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Government Surveillance

Gross and Inappropriate Expansion of Federal Power to Regulate Speech

Brock N. Meeks, CDT
(202) 637-9800 x 114
(703) 989-3547 (cell)

Washington – The Center for Democracy & Technology Tuesday, May 20, will hold a call-in media briefing to discuss the how the indictment by the U.S. Attorney’s office in Los Angeles of the St. Louis woman at the center of the MySpace suicide case, perverts the legitimate anti-hacker federal statute and cheapens a tragic situation.

Lori Drew’s alleged deception – creating the fake MySpace profile of a teenage boy – to “gather intelligence” about her daughter’s classmate, Megan Meir, 13, turned horribly wrong. Megan took Drew’s messages as cruel and harassing, and ultimately unbearable; Megan committed suicide.

The incident is unspeakably tragic. If the allegations are true, Drew could certainly face civil liability for her actions. Usually, a case like Drew’s would be handled under state or local law, but Missouri did not at the time have a criminal statute that would reach Drew’s conduct, unlike many other states that, for example, have criminal statutes against intentional infliction of mental distress.

The Justice Department, finding nothing appropriate in federal statutes to charge Drew with, decided to file the serial numbers off a federal computer hacking law and charge her with breaching the MySpace “terms of service” agreement, on the grounds that she accessed protected computers without authorization.

“If the theory of today’s indictment is allowed to stand, it would represent a gross and inappropriate expansion of federal power to regulate speech and communications over the Internet,” said John Morris, General Counsel for the Center for Democracy & Technology. “The indictment does not really have anything to do with the alleged mistreatment of the girl,” Morris said. “In this case the alleged crime is the allegation that Ms. Drew did not follow MySpace’s ‘terms of service,'” Morris said.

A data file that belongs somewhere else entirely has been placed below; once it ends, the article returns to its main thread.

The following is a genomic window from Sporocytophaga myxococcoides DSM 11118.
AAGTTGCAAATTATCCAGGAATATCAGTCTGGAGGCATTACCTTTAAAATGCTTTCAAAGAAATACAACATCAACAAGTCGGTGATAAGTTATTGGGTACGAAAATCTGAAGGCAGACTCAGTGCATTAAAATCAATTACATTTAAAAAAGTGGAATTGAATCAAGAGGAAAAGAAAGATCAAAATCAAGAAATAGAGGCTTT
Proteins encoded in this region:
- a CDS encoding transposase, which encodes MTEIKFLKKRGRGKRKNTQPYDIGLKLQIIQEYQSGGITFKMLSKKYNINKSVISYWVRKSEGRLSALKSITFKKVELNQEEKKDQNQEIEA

In the government’s theory, if someone signs up for an online service and then does not follow the rules of that service, the use of the service is “unauthorized” and thus (according to this indictment) a federal crime under 18 U.S.C. § 1030. That law is appropriately used to prosecute people who break into a computer system. Stretching that law to include anyone breaking a public website’s terms of service is overreaching.

If this indictment stands, all that “fine print” of the user agreement is moved from an annoyance to a significant legal risk; if you violate any term, you are committing a federal crime. This could seriously chill the robust interactivity of the Internet.

The inappropriateness of this federal indictment is made plain by where it was brought – in Los Angeles. Both the alleged perpetrator and the victim are in Missouri, but the indictment was brought in Los Angeles, because that is where MySpace is based. At the end of the day, this tragic – but decidedly local – situation is one that is appropriately dealt with in Missouri, under the laws of Missouri, and not in a federal courthouse a thousand miles away.